|Daikū Maryū Gaiking|
|Anime television series|
|Directed by||Tomoharu Katsumata|
|Written by||Sōji Yoshikawa
|Music by||Shunsuke Kikuchi|
|Original run||April 1, 1976 – January 27, 1977|
It ran from April 1976 through January 1977 and consisted of 44 26-minute episodes. Gaiking was notable for being one of the few super robot series to take place in real places outside Japan, and for being the first Super Robot series to have a mobile carrier for the chief robots. In the USA, Gaiking was part of Mattel's popular Shogun Warriors import toy line of the late 1970s and Jim Terry's Force Five anthology series. In 2005, a remake titled Gaiking: Legend of Daiku-Maryu was produced.
Toei Animation credited the show as being based on an original idea by Akio Sugino. However, in reality the original idea was of Go Nagai. Toei deliberately took Nagai out of the credits in order to avoid the payment of royalties. Because of that, Nagai sued Toei and stopped further collaborations with Toei for a long time. The legal battle lasted more than 10 years. Nagai himself confirmed that he was the creator of Gaiking in the Comicon 2007 in Naples, Italy.
The story chronicled the battle between the crew of the semi-transformable carrier Daikū Maryū (also called the Kargosaur in the US version, and also known as The Great Space Dragon) and the Super Robot Gaiking invented by Dr. Daimonji (Prof. Hightech in the English-language version of the show or Dr. Diamond in Spanish version) against an invading race of aliens called the Dark Horror Army from the planet Zela whose home planet is facing destruction by a black hole as their population starts to mutate (the fact that their giant bearded ruler now wears his mouth on his forehead is considered only a minor mutation which leads to a total deception at the end of the series). Notable aspects of the series include the dinosaur-based designs of the Daikū Maryū and its support machines and the use of part of the carrier to form the main robot. The robot Gaiking was piloted by former baseball star named Sanshiro Tsuwabuki (Sanshiro's name was changed to Aries Astronopolis for the English version with the carrier being called the "Great Space Dragon", a literal translation of "Daikū Maryū". Likewise, for the Latin America version the main character was called Brando Drummond and the carrier "Gran Dragon del Espacio") who was drafted for the job because his latent psychic powers made him the only one capable of doing so, all other similarly empowered candidates having been assassinated by alien agents with he himself having been injured in an attack that ended his sports career. Gaiking is most easily distinguished from other mecha by its skull-shaped golden torso formed from the head of the Daikū Maryū and its golden horns.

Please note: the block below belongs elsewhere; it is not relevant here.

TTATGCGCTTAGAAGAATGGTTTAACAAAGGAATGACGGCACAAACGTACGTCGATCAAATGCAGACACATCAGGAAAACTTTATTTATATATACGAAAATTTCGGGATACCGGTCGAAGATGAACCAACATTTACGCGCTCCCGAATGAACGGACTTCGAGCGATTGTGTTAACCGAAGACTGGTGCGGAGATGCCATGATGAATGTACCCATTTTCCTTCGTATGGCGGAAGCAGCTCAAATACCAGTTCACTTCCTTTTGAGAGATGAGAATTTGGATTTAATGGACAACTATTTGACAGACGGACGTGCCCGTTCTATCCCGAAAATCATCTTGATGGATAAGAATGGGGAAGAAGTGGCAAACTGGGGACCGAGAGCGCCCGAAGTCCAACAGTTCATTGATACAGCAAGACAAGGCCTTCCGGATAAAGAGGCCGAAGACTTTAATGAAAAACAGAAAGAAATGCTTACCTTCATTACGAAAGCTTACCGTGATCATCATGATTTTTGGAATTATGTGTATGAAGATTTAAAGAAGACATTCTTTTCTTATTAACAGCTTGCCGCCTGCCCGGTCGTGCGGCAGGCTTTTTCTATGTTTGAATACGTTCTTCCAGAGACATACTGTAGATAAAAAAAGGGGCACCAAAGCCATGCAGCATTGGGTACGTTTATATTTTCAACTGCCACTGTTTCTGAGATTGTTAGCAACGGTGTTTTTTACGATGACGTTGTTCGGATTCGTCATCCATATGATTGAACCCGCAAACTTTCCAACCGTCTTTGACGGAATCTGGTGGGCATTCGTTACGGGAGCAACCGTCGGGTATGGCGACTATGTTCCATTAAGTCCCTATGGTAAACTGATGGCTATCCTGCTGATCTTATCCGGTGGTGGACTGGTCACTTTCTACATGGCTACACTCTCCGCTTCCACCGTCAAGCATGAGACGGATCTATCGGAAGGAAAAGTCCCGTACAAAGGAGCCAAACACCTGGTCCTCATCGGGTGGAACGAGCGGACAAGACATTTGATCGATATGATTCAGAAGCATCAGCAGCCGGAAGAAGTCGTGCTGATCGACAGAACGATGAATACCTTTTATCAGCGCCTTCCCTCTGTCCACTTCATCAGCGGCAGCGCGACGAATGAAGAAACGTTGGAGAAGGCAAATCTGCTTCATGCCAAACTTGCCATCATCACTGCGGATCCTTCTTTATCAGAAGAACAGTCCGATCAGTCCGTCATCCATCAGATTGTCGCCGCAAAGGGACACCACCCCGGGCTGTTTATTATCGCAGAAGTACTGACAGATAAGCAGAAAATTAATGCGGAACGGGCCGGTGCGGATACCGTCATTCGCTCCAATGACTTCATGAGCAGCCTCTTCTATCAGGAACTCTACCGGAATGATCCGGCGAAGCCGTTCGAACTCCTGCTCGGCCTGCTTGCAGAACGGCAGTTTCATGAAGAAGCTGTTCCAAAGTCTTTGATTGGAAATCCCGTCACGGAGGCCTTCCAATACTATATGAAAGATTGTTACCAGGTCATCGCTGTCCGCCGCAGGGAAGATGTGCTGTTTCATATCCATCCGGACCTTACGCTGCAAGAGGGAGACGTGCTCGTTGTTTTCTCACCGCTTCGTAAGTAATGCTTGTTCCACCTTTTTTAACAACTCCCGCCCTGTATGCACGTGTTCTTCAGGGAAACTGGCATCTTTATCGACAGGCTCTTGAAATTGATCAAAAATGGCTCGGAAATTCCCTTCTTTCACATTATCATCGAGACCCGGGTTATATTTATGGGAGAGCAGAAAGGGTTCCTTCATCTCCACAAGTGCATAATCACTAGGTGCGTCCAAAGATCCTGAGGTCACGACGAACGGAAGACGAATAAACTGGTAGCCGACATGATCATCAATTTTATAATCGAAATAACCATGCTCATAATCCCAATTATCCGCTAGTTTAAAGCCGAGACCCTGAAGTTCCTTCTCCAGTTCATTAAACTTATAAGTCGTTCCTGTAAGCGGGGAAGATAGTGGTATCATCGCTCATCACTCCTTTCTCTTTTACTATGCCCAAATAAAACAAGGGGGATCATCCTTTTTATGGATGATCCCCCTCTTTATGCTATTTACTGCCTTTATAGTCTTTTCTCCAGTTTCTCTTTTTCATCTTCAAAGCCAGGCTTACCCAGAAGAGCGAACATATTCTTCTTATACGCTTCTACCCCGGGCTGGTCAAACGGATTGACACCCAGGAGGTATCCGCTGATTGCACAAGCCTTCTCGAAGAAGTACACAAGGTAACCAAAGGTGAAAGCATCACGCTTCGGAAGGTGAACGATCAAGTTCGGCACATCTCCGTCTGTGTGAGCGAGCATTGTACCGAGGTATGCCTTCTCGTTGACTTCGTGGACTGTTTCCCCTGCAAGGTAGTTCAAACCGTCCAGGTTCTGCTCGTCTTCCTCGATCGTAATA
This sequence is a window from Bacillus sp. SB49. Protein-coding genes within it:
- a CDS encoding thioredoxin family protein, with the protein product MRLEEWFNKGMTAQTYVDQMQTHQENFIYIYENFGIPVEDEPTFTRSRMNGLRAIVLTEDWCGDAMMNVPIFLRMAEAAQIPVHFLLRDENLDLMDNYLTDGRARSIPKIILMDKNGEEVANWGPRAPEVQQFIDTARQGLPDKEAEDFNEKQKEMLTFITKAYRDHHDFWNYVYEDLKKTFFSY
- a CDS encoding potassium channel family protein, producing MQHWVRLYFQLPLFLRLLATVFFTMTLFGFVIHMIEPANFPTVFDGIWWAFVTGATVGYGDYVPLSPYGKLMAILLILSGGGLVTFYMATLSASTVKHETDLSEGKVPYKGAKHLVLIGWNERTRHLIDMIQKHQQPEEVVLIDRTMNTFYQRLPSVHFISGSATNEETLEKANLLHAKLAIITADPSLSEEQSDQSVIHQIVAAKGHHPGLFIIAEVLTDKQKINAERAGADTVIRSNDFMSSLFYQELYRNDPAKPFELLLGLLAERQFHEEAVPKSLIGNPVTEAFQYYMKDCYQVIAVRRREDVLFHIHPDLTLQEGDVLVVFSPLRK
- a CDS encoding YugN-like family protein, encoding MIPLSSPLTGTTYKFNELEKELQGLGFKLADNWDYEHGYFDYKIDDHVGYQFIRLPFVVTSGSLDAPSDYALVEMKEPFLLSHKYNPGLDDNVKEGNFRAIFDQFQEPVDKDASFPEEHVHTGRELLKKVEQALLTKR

The leader of the alien villains was named Prince Darius or Dario el Grande in the Spanish version and all of their ships and mecha were fish-shaped, which most likely inspired the Darius series of video games.
A mysterious mecha with a Daikū Maryū's head on its chest. The unit was piloted by a baseball star named Sanshiro Tsuwabuki, known as Aries Astronopolous in the English version, and as Brando Drummond in Latin America. It is launched when the Head of Daikū Maryū while Daikū Maryū launches Parts 1 (Arms and Chest) and 2 (Torso, Legs and Feet), combining it to form the mecha. The unit has a powerful feature called "Face Open", which utilizes Gaiking's hidden weapons. However, this machine's origin and why it is made remains a mystery.
A gigantic Dragon-shaped robot (known as The Great Space Dragon or Kargosaur in the English version) that protects the earth from the invaders from Planet Zala. It houses a lot of weapons and the needed Weapon Parts for Gaiking.